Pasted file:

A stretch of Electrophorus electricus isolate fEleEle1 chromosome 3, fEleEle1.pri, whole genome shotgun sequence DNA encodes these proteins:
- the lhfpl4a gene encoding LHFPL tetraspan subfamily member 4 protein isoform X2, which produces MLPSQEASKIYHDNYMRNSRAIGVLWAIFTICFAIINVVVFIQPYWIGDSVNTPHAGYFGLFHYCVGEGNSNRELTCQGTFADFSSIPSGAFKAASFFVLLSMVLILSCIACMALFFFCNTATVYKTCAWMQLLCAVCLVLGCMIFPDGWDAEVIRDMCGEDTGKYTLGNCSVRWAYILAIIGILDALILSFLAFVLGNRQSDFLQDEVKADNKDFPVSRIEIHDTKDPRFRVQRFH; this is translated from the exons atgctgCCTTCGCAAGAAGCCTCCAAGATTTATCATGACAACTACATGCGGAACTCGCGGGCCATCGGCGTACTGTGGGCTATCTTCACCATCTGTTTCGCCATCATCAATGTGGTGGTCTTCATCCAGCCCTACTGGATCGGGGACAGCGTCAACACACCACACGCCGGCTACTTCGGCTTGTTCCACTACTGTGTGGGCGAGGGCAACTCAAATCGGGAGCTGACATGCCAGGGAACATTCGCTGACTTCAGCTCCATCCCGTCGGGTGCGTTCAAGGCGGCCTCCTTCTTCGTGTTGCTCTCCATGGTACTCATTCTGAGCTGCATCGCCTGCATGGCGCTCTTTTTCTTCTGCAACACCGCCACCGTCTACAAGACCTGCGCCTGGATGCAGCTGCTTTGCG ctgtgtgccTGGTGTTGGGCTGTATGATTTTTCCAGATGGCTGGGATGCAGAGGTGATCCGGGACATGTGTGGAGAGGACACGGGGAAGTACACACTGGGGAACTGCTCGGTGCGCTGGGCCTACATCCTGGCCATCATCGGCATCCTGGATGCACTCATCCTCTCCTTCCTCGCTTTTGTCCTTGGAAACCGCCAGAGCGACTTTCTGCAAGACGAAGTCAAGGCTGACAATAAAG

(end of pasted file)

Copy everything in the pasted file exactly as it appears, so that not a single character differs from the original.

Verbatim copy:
A stretch of Electrophorus electricus isolate fEleEle1 chromosome 3, fEleEle1.pri, whole genome shotgun sequence DNA encodes these proteins:
- the lhfpl4a gene encoding LHFPL tetraspan subfamily member 4 protein isoform X2, which produces MLPSQEASKIYHDNYMRNSRAIGVLWAIFTICFAIINVVVFIQPYWIGDSVNTPHAGYFGLFHYCVGEGNSNRELTCQGTFADFSSIPSGAFKAASFFVLLSMVLILSCIACMALFFFCNTATVYKTCAWMQLLCAVCLVLGCMIFPDGWDAEVIRDMCGEDTGKYTLGNCSVRWAYILAIIGILDALILSFLAFVLGNRQSDFLQDEVKADNKDFPVSRIEIHDTKDPRFRVQRFH; this is translated from the exons atgctgCCTTCGCAAGAAGCCTCCAAGATTTATCATGACAACTACATGCGGAACTCGCGGGCCATCGGCGTACTGTGGGCTATCTTCACCATCTGTTTCGCCATCATCAATGTGGTGGTCTTCATCCAGCCCTACTGGATCGGGGACAGCGTCAACACACCACACGCCGGCTACTTCGGCTTGTTCCACTACTGTGTGGGCGAGGGCAACTCAAATCGGGAGCTGACATGCCAGGGAACATTCGCTGACTTCAGCTCCATCCCGTCGGGTGCGTTCAAGGCGGCCTCCTTCTTCGTGTTGCTCTCCATGGTACTCATTCTGAGCTGCATCGCCTGCATGGCGCTCTTTTTCTTCTGCAACACCGCCACCGTCTACAAGACCTGCGCCTGGATGCAGCTGCTTTGCG ctgtgtgccTGGTGTTGGGCTGTATGATTTTTCCAGATGGCTGGGATGCAGAGGTGATCCGGGACATGTGTGGAGAGGACACGGGGAAGTACACACTGGGGAACTGCTCGGTGCGCTGGGCCTACATCCTGGCCATCATCGGCATCCTGGATGCACTCATCCTCTCCTTCCTCGCTTTTGTCCTTGGAAACCGCCAGAGCGACTTTCTGCAAGACGAAGTCAAGGCTGACAATAAAG